Ukraine VP Mykhailo Fedorov Thanks Elon Musk As 2nd Starlink Shipment Arrives

Ukraine's vice prime minister Mykhailo Fedorov has sent thanks to Elon Musk on Twitter as shipments of satellite internet equipment continue to arrive to the war-torn country.

"Received the second shipment of Starlink stations," Fedorov wrote on Wednesday afternoon, sharing a photo of what appeared to be a semi trailer full of boxes marked with the SpaceX logo.

"You're welcome," Musk replied, adding that SpaceX had also sent power adapters so that the equipment could be powered by car cigarette lighters or battery packs in locations where electricity is not available.

On February 26, two days after Russia launched its internationally-condemned invasion of Ukraine, SpaceX CEO Elon Musk announced that SpaceX's Starlink service was up and running in Ukraine following a request for Starlink stations by Fedorov on Twitter that same day.

Fedorov shared a photo of a batch of Starlink equipment just two days later.

Starlink is SpaceX's satellite internet network which makes use of thousands of satellites in Earth orbit to provide paying customers with a connection.

Until recently, Ukraine's internet service has generally been reported as up and running despite Russia's attack, though NBC said Wednesday that outages are becoming more common as Russian forces cut off connections.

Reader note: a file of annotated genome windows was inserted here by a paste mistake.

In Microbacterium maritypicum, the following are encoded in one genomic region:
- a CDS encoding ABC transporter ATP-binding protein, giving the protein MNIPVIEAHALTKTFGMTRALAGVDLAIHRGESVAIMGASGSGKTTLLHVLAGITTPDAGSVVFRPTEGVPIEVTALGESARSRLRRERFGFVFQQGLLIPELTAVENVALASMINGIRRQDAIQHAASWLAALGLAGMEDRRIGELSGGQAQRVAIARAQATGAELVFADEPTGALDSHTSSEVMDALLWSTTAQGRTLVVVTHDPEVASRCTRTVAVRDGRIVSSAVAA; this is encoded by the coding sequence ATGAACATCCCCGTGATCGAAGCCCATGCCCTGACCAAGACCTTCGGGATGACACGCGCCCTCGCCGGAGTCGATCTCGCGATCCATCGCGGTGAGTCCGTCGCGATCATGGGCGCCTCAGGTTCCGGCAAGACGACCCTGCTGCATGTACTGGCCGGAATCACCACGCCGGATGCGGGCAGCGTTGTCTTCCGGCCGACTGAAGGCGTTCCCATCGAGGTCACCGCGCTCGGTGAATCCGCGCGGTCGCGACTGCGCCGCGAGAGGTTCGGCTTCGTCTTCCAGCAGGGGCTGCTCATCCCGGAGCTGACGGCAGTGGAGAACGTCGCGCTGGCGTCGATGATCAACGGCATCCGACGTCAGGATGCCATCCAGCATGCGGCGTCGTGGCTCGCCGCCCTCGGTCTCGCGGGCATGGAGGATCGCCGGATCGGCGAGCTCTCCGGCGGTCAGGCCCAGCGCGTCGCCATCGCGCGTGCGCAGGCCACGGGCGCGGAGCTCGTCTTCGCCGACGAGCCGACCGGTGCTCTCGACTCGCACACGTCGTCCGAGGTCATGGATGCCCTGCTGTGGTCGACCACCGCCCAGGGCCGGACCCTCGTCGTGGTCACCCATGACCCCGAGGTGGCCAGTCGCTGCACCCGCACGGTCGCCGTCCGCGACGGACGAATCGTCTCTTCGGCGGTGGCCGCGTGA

"Russia is probably targeting Ukraine's communications infrastructure in order to reduce Ukrainian citizens' access to reliable news and information," the U.K.'s ministry of defense said in an intelligence update on March 7.

Starlink's availability in Ukraine may provide a useful additional link to the outside world, but it's not without its problems. For one thing, Ukrainians who wish to use the service will have to come into possession of a Starlink satellite dish like the ones SpaceX is sending, but it's unclear whether the amount sent will meet demand. Ukraine is a country with a population of nearly 45 million people.

In addition, while thousands of satellites are harder to take down than ground-based internet infrastructure, Starlink is not invulnerable.

In a tweet on March 3, Musk said that the probability of Starlink being targeted by Russian cyberattacks was "high" and that people should "use with caution". He also said the service is "the only non-Russian communications system still working in some parts of Ukraine."

Musk later said that SpaceX had "reprioritized to cyber defense" and noted that some Starlink equipment near conflict zones was "being jammed for several hours at a time." He said software updates could remedy the problem.

According to Space News, On March 7 SpaceX president Gwynne Shotwell said that the company had already been working to implement Starlink in Ukriane weeks before Russia's invasion of the country and had been in talks with officials there.

Elon Musk and Starlink satellite
Elon Musk (L) seen at a Tesla facility construction site in Germany in September, 2020, and a Starlink satellite dish. A Ukraine official had asked Musk to deliver Starlink in the country amid invasion by Russian forces. Getty/Maja Hitij/JL Images